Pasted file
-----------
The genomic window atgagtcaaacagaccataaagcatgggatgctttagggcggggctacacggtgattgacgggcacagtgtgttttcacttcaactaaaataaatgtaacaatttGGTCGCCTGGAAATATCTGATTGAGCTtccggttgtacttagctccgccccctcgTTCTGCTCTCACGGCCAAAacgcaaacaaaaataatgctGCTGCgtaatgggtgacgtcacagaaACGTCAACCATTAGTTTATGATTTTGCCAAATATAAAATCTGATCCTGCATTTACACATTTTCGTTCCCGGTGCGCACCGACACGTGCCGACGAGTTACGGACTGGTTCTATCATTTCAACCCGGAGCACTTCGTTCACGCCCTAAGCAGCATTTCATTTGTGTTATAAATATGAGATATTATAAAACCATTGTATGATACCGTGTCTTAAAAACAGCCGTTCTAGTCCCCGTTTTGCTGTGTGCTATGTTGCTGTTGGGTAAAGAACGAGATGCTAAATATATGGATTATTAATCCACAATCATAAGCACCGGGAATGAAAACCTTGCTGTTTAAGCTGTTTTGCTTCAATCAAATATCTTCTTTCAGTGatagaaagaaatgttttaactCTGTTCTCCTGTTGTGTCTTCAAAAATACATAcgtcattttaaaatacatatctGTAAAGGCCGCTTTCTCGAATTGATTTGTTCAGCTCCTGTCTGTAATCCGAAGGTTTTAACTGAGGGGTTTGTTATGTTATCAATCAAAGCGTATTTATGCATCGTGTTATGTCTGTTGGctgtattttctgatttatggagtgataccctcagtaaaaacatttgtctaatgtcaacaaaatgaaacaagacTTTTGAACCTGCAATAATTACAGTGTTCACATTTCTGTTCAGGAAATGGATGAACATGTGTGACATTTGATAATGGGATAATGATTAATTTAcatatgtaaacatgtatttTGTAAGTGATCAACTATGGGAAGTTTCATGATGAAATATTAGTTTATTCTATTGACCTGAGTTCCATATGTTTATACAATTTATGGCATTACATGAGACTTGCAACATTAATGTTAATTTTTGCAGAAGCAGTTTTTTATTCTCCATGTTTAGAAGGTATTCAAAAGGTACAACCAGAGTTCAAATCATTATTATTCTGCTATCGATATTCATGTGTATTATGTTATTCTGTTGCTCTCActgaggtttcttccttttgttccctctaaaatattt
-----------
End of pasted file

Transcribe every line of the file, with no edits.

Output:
The genomic window atgagtcaaacagaccataaagcatgggatgctttagggcggggctacacggtgattgacgggcacagtgtgttttcacttcaactaaaataaatgtaacaatttGGTCGCCTGGAAATATCTGATTGAGCTtccggttgtacttagctccgccccctcgTTCTGCTCTCACGGCCAAAacgcaaacaaaaataatgctGCTGCgtaatgggtgacgtcacagaaACGTCAACCATTAGTTTATGATTTTGCCAAATATAAAATCTGATCCTGCATTTACACATTTTCGTTCCCGGTGCGCACCGACACGTGCCGACGAGTTACGGACTGGTTCTATCATTTCAACCCGGAGCACTTCGTTCACGCCCTAAGCAGCATTTCATTTGTGTTATAAATATGAGATATTATAAAACCATTGTATGATACCGTGTCTTAAAAACAGCCGTTCTAGTCCCCGTTTTGCTGTGTGCTATGTTGCTGTTGGGTAAAGAACGAGATGCTAAATATATGGATTATTAATCCACAATCATAAGCACCGGGAATGAAAACCTTGCTGTTTAAGCTGTTTTGCTTCAATCAAATATCTTCTTTCAGTGatagaaagaaatgttttaactCTGTTCTCCTGTTGTGTCTTCAAAAATACATAcgtcattttaaaatacatatctGTAAAGGCCGCTTTCTCGAATTGATTTGTTCAGCTCCTGTCTGTAATCCGAAGGTTTTAACTGAGGGGTTTGTTATGTTATCAATCAAAGCGTATTTATGCATCGTGTTATGTCTGTTGGctgtattttctgatttatggagtgataccctcagtaaaaacatttgtctaatgtcaacaaaatgaaacaagacTTTTGAACCTGCAATAATTACAGTGTTCACATTTCTGTTCAGGAAATGGATGAACATGTGTGACATTTGATAATGGGATAATGATTAATTTAcatatgtaaacatgtatttTGTAAGTGATCAACTATGGGAAGTTTCATGATGAAATATTAGTTTATTCTATTGACCTGAGTTCCATATGTTTATACAATTTATGGCATTACATGAGACTTGCAACATTAATGTTAATTTTTGCAGAAGCAGTTTTTTATTCTCCATGTTTAGAAGGTATTCAAAAGGTACAACCAGAGTTCAAATCATTATTATTCTGCTATCGATATTCATGTGTATTATGTTATTCTGTTGCTCTCActgaggtttcttccttttgttccctctaaaatattt